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Remodelling Potential of the Mitral Heart Valve Leaflet

  • Bruno V. Rego
  • Sarah M. Wells
  • Chung-Hao Lee
  • Michael S. SacksEmail author
Chapter

Abstract

Little is known about how normal valvular tissues grow and remodel in response to altered loading. In the present work, we used the pregnancy state to represent a non-pathological cardiac volume overload that distends the mitral valve (MV), utilizing both extant and new experimental data and a modified form of our MV structural constitutive model. We determined that there was an initial period of permanent set-like deformation where no remodelling occurs, followed by a remodelling phase which resulted in near-complete restoration of homeostatic tissue-level behaviour. In addition, we observed that changes in the underlying MV interstitial cell (MVIC) geometry closely paralleled the tissue-level remodelling events, undergoing an initial passive perturbation followed by a gradual recovery to the pre-pregnant state. Collectively, these results suggest that valvular remodelling is actively mediated by average MVIC deformations (i.e. not cycle to cycle, but over a period of weeks).

Keywords

Remodelling Heart valve Pregnancy Volume overload Structural constitutive model Valve interstitial cell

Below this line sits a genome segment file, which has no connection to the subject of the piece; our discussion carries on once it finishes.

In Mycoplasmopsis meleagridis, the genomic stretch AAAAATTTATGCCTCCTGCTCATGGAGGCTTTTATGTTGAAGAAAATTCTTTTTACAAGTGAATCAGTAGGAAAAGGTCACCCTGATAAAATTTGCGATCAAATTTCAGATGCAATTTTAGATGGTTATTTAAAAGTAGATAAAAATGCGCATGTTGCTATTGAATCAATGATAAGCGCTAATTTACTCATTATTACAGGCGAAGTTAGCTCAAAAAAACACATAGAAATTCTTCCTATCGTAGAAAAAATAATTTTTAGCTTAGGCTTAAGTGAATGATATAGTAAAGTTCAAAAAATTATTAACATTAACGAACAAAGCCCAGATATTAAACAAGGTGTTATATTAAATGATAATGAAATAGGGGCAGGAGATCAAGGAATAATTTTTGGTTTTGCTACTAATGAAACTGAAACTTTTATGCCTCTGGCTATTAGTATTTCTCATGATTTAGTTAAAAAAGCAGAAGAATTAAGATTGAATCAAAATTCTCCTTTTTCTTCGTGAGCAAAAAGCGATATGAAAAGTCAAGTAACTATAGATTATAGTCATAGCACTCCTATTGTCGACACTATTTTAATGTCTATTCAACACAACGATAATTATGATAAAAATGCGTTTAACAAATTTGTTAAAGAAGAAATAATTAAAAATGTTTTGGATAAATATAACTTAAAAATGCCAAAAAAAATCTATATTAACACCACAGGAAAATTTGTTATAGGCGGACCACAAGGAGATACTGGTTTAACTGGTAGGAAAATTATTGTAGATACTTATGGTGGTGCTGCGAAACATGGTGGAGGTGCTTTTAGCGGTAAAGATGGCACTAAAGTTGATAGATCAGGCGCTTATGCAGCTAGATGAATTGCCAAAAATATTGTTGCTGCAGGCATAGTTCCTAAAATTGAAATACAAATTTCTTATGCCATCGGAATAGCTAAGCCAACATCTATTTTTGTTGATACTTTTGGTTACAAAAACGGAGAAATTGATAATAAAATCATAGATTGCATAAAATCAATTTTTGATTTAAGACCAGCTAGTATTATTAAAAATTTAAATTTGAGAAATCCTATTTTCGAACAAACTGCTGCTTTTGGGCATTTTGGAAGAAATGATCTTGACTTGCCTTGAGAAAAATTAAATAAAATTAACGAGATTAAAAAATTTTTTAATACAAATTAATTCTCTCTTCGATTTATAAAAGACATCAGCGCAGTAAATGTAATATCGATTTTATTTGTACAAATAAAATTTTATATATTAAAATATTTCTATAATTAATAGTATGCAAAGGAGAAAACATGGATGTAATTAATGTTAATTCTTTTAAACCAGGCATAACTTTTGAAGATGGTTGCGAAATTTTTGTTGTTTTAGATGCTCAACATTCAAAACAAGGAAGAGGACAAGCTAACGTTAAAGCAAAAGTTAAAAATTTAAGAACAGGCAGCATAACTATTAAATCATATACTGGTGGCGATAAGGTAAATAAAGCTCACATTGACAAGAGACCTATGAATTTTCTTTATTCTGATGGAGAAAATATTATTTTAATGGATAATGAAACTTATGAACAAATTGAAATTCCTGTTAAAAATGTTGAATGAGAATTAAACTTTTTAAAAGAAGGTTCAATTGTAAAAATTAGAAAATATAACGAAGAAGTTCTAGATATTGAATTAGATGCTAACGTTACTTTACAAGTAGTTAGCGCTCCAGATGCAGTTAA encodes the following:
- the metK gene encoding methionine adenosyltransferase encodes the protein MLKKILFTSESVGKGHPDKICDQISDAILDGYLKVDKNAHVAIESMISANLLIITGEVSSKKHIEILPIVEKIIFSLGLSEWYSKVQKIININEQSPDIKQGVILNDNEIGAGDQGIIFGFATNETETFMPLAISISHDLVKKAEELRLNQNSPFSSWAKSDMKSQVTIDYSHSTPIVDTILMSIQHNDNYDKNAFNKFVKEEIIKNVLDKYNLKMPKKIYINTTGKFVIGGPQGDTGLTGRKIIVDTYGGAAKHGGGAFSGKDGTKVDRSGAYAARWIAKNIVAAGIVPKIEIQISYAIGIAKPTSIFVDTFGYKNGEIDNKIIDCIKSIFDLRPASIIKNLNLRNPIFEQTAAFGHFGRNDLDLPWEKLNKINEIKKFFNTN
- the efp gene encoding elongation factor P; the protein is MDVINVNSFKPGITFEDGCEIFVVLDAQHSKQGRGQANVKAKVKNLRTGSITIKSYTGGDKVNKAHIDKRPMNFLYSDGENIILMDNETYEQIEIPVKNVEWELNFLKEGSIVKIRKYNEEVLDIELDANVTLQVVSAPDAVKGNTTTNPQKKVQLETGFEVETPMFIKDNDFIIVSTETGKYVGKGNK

Notes

Acknowledgments

This material is based upon work supported by the National Institutes of Health grant no. R01-HL119297 to MSS, the National Science Foundation grant no. DGE-1610403 to BVR, an American Heart Association Scientist Development Grant Award (16SDG27760143) to CHL, and a Natural Sciences and Engineering Research Council of Canada Discovery Grant to SMW.

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Copyright information

© Springer Nature Switzerland AG 2018

Authors and Affiliations

  • Bruno V. Rego
    • 1
  • Sarah M. Wells
    • 2
  • Chung-Hao Lee
    • 1
    • 3
  • Michael S. Sacks
    • 4
    Email author
  1. 1.James T. Willerson Center for Cardiovascular Modeling and Simulation, Institute for Computational Engineering and Sciences, Department of Biomedical EngineeringThe University of Texas at AustinAustinUSA
  2. 2.School of Biomedical EngineeringDalhousie UniversityHalifaxCanada
  3. 3.School of Aerospace and Mechanical EngineeringThe University of OklahomaNormanUSA
  4. 4.The Oden Institute and the Department of Biomedical EngineeringThe University of Texas at AustinAustinUSA

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